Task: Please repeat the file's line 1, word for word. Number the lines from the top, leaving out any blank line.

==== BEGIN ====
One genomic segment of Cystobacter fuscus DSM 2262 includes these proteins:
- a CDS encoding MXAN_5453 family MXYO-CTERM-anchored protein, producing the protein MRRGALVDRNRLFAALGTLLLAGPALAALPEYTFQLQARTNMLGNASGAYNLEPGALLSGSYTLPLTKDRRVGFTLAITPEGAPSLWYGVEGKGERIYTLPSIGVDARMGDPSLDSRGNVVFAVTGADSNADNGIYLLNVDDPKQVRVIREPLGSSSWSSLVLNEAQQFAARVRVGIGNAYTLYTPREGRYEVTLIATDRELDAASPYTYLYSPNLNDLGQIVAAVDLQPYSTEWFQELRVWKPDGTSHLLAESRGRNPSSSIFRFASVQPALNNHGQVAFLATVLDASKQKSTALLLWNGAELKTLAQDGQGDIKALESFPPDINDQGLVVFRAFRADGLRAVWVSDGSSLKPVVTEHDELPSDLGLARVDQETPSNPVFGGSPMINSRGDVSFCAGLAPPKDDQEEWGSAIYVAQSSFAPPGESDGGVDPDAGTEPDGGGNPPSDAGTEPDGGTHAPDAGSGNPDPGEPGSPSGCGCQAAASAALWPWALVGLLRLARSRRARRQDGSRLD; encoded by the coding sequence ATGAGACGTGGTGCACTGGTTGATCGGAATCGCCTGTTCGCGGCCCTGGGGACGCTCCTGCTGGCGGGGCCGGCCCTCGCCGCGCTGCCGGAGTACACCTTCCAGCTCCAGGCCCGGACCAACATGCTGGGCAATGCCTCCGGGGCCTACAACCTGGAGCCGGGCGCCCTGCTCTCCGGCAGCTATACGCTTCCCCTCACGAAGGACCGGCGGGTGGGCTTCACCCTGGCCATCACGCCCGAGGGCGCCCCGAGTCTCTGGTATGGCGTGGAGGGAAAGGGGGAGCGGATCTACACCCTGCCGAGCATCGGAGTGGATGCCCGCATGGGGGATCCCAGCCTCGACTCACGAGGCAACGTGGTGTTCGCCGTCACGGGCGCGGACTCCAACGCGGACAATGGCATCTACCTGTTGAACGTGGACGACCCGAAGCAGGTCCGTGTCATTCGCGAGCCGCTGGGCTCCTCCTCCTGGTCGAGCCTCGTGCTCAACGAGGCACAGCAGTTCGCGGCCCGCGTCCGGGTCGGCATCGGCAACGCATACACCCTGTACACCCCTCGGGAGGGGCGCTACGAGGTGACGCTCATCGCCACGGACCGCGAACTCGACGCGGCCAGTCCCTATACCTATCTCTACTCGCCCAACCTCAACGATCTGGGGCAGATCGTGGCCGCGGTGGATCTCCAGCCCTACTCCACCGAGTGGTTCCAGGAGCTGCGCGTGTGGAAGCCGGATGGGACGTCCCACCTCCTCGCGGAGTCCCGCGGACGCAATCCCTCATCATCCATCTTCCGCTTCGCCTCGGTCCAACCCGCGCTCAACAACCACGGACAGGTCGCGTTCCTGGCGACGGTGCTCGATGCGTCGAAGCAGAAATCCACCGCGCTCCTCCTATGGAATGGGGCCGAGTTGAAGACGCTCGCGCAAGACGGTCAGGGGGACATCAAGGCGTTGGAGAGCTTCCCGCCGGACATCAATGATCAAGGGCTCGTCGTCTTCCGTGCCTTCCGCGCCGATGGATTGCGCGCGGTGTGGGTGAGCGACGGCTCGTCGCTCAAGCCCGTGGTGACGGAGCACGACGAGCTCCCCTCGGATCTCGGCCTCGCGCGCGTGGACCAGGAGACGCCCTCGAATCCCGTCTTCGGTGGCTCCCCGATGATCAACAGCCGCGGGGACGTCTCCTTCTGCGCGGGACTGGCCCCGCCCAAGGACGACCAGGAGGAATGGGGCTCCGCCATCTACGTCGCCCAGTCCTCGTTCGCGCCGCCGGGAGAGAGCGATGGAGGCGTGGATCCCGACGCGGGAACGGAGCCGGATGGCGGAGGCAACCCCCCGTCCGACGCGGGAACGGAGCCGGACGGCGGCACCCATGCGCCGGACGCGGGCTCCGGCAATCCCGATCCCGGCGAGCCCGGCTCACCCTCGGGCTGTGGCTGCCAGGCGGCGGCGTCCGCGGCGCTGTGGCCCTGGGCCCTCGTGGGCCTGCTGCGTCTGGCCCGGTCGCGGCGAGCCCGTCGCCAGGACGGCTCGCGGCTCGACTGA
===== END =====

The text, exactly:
One genomic segment of Cystobacter fuscus DSM 2262 includes these proteins: